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UK-Based Firm Taps Microsoft's Azure Cloud to Support Predictive Drug Discovery

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UK-based drug discovery services firm Molplex is using Microsoft’s cloud infrastructure to build its computational compound screening business.

Molplex collaborated with Microsoft Research Connections to build its Clouds Against Disease service, which is based on Microsoft's Azure cloud platform and runs proprietary virtual screening algorithms.

David Leahy, Molplex’s CEO, explained that the company began developing the computational candidate screening technology about six or seven years ago.

“What we’ve been doing for the last couple of years is essentially validating the technology alongside real drug discovery projects and looking to raise investments, which we’ve managed to do now to expand the applications,” he told BioInform, though he did not disclose the nature of the investments.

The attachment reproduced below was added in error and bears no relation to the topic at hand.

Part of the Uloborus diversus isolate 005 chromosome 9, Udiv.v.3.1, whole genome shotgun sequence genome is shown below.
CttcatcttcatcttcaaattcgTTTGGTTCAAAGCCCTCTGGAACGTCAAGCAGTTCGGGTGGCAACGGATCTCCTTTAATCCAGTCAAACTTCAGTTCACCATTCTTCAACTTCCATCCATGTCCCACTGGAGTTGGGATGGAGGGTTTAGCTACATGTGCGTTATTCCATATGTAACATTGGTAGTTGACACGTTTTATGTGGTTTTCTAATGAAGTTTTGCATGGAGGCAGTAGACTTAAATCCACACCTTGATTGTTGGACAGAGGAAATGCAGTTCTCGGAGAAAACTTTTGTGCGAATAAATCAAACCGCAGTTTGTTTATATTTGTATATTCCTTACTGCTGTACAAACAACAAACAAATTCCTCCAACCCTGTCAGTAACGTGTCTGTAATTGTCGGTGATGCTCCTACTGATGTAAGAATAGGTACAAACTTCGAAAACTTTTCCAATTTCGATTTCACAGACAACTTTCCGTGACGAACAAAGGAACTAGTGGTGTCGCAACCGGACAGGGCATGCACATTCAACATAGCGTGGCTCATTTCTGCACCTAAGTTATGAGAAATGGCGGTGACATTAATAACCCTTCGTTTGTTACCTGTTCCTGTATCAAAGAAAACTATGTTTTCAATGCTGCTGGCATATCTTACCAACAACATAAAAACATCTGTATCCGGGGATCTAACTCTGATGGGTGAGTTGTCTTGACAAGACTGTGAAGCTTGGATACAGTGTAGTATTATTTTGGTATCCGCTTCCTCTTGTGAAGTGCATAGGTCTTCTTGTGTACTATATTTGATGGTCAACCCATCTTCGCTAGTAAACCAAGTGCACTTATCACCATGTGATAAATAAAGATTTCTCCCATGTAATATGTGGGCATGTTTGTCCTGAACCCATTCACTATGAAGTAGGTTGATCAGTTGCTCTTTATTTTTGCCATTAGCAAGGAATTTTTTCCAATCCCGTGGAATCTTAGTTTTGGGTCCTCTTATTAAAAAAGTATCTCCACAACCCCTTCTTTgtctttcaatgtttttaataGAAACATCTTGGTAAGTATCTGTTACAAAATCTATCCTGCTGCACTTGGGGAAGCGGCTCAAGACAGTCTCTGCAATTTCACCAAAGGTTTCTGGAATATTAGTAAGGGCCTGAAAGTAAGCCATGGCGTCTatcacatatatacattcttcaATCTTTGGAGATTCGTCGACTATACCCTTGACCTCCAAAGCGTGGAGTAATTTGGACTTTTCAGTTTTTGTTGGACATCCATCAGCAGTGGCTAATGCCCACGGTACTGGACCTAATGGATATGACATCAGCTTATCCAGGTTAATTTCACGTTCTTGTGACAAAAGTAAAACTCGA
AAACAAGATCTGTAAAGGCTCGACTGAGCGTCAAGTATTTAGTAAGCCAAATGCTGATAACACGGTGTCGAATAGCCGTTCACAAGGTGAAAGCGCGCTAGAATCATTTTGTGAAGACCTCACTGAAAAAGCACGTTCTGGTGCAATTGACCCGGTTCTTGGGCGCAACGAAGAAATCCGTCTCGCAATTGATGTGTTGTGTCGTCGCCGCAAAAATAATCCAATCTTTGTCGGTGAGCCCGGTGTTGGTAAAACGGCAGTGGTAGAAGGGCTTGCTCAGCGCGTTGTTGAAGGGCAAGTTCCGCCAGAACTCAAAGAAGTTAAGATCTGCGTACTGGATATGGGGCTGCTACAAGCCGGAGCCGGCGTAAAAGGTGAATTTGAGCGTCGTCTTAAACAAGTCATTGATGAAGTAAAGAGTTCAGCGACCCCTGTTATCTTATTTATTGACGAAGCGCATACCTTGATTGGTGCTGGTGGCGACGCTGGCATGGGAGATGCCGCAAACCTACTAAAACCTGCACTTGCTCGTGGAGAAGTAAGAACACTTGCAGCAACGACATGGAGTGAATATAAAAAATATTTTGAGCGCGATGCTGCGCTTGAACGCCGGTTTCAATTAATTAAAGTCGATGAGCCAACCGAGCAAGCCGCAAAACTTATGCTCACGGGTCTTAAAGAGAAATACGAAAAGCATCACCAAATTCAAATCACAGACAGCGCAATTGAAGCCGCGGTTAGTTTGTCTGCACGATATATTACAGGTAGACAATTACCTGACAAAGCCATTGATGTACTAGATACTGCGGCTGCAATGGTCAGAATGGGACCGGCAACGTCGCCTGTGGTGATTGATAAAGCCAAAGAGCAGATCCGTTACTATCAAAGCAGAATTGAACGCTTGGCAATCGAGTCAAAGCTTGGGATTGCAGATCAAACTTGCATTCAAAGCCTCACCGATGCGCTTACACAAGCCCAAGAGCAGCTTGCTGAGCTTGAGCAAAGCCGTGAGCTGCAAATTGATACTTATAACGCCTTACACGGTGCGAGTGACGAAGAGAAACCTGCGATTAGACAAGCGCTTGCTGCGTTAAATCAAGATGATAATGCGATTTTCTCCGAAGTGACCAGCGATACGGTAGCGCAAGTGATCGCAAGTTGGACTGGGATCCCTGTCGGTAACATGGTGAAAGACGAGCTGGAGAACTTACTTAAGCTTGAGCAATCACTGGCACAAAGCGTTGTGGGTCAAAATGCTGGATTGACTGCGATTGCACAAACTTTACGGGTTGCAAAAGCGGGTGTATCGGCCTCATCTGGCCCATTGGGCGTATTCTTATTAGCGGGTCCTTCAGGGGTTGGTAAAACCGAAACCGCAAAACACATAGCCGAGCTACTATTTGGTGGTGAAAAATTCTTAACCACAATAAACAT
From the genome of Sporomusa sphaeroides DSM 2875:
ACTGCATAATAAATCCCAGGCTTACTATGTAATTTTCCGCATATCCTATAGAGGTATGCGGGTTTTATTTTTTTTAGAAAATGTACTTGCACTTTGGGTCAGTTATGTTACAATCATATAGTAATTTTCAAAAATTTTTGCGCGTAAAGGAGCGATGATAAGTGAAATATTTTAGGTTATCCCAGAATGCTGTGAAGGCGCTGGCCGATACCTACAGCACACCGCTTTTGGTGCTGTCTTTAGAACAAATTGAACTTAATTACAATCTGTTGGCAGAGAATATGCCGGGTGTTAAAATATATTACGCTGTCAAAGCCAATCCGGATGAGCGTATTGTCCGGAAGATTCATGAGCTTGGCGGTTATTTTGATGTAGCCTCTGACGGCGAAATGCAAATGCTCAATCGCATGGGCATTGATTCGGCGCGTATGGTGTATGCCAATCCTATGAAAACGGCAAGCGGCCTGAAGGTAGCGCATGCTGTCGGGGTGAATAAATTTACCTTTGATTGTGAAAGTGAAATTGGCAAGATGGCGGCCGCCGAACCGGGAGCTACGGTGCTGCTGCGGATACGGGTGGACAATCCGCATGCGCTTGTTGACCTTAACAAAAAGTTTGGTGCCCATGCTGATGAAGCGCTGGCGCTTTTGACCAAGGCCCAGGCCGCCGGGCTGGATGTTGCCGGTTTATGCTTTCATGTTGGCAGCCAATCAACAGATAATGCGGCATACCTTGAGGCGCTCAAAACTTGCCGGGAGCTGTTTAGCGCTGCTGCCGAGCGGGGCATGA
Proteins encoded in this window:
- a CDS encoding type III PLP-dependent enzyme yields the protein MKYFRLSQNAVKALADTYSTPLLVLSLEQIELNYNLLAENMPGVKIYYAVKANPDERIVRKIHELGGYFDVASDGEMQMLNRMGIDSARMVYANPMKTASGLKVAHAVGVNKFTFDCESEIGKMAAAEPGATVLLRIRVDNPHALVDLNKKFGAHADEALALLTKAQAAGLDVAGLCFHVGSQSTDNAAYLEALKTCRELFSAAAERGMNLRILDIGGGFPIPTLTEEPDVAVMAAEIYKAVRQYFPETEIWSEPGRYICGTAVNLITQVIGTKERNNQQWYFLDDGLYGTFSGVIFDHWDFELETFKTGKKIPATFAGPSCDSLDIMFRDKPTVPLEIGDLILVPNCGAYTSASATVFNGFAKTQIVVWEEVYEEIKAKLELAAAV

The platform uses machine learning and multi-property optimization algorithms as well as search tools and chemical informatics systems to calculate the numerical properties of molecules.

Researchers at the firm will use the cloud platform to screen compounds for potential toxicity and biological efficacy to help partners discover potential drug compounds. Molplex promotes its approach as an advantage over traditional experiment-based drug discovery, which requires significant upfront work that would be wasted if the drug turns out to be toxic.

In one study looking at treatments for bacterial infections, Molplex used its cloud platform to screen more than 10,000 chemical structure and biological activity datasets. This generated about 750,000 predictive relationships between chemical structures and biological outcomes. The list was further pared down to 23,000 models covering 1,000 biological and physicochemical properties.

Once the models were built, Molplex used them to sift through a database of new chemicals to search for compounds that would be effective therapies.

“What we are doing requires an enormous amount of computing power in bursts,” Leahy said. “The challenge for us, particularly as we’ve been bootstrapping the business, is actually building a database and systems that can build and apply models across thousands of properties and hundreds of millions of structures.”

Leahy said that the company's cloud computing platform allows it to take a novel, "big data" approach to drug discovery.